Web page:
Role of functions Finance function helps bridge gaps between business units and CEO Manufacturing function builds buy-in Managers from corporate functions sit in as observers to provide operating support when asked
Meeting length
and tone
Four hours per unit “Serious Fun” Part of broader process meetings Analytical One day per unit Confrontational
Follow-up Direct link with monthly budget Corporate manufacturing function monitors progress Letter from Knight Operational plan

Granada, Dow and Emerson all use uniquely tailored methods to corporate planning. Consequently, these companies have experienced operational success and increased firm value. However, the planning process also needs to be evaluated for its effectiveness during planning review. The plan should have a clearly defined purpose. It should also be evaluated by how it effects managerial decisions. The main goal of corporate planning is to add value. Since value is specific to each company, external benchmarking may prove ineffective or even disastrous. Campbell noted that companies should “focus on the bird in hand rather than the birds in the bush (50).”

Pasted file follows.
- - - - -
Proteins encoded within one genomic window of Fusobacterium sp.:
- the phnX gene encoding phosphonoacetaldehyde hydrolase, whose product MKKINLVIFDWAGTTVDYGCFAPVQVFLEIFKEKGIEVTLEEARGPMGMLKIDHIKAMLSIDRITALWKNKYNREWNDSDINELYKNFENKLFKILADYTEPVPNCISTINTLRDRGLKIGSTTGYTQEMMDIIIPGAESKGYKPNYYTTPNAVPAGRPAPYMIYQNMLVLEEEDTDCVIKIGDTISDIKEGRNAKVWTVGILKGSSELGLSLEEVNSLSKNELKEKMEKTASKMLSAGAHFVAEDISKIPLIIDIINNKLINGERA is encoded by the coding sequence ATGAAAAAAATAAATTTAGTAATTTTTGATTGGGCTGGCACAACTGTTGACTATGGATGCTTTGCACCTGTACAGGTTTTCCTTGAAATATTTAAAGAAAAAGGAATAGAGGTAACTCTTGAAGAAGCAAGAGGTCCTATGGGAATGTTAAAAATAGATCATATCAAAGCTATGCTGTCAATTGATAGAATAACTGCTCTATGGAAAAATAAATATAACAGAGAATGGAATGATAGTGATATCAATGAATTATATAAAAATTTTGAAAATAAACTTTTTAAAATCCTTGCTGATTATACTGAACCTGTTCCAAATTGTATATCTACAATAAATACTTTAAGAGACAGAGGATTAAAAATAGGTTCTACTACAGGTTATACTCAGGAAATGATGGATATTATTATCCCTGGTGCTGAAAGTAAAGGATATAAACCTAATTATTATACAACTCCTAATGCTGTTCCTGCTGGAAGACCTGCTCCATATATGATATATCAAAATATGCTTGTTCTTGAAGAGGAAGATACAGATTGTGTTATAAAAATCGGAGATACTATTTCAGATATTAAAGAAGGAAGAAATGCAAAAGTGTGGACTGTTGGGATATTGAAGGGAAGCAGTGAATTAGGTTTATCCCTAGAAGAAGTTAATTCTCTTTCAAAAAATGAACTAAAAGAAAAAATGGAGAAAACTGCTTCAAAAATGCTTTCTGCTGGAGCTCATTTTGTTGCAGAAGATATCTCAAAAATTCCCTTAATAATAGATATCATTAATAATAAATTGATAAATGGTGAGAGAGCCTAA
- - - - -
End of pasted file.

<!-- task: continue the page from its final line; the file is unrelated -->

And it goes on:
_______________________________________________________

Related summaries:

Coburn, S., H. Grove and C. Fukami. 1995. Benchmarking with ABCM. Management Accounting (January): 56-60. (Summary).

Elnathan, D., T. W. Lin and S. M. Young. 1996. Benchmarking and management accounting: A framework for research. Journal of Management Accounting Research (8): 37-54. (Summary).

Murray, M. A., R. A. Zimmermann and D. J. Flaherty. 1997. Can benchmarking give you a competitive edge? Management Accounting (August): 46-48 and 50. (Summary).